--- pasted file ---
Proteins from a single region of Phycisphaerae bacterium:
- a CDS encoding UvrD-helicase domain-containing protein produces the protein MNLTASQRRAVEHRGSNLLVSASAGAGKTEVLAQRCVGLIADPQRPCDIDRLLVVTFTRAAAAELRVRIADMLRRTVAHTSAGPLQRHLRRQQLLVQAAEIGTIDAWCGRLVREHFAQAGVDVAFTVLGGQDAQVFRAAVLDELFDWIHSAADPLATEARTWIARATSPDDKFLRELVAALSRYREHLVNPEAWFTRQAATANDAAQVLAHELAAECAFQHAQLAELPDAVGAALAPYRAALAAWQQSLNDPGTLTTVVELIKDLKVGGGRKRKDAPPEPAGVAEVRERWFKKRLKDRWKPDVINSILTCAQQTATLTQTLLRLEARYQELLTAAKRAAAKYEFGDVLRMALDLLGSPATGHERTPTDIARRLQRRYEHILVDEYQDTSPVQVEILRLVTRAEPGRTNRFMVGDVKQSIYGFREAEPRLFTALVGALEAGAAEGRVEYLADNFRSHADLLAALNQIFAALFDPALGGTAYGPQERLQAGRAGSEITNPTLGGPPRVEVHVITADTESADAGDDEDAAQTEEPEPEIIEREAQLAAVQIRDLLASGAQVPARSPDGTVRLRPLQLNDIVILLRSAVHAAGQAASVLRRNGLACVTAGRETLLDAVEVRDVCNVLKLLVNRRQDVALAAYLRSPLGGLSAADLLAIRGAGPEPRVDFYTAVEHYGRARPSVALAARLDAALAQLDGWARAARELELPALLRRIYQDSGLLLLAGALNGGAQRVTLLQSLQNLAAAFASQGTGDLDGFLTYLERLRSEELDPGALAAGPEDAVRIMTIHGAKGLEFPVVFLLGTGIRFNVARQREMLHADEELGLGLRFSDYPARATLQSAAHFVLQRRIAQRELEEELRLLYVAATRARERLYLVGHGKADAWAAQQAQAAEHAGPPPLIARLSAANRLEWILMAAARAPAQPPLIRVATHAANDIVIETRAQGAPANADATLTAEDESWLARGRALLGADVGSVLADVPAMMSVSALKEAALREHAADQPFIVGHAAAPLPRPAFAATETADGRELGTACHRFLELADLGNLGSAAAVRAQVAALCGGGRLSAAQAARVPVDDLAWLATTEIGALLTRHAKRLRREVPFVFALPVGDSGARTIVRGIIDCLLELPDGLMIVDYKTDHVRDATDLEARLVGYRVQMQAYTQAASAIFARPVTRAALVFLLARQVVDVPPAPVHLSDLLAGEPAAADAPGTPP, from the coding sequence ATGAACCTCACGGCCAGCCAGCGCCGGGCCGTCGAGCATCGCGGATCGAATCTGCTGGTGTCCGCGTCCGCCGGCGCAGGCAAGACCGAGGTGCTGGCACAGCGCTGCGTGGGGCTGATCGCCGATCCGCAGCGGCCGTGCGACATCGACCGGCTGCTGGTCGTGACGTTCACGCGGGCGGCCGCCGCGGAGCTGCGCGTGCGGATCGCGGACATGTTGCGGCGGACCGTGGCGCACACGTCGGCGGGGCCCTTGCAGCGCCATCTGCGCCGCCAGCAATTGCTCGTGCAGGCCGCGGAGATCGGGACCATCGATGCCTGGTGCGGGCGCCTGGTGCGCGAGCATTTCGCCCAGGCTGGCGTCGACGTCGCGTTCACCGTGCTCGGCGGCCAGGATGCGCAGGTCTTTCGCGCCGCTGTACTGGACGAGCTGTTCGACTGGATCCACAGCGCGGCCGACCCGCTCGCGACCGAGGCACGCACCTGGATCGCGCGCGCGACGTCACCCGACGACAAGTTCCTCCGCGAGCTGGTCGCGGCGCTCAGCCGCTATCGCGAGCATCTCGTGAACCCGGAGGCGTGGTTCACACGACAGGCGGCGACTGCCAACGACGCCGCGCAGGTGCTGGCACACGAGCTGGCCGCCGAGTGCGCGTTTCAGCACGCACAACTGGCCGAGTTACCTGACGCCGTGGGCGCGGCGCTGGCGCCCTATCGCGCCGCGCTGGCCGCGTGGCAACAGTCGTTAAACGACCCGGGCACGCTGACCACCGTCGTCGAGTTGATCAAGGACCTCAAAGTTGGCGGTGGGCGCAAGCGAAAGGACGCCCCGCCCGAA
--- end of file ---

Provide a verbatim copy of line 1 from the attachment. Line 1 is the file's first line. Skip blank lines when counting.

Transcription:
Proteins from a single region of Phycisphaerae bacterium: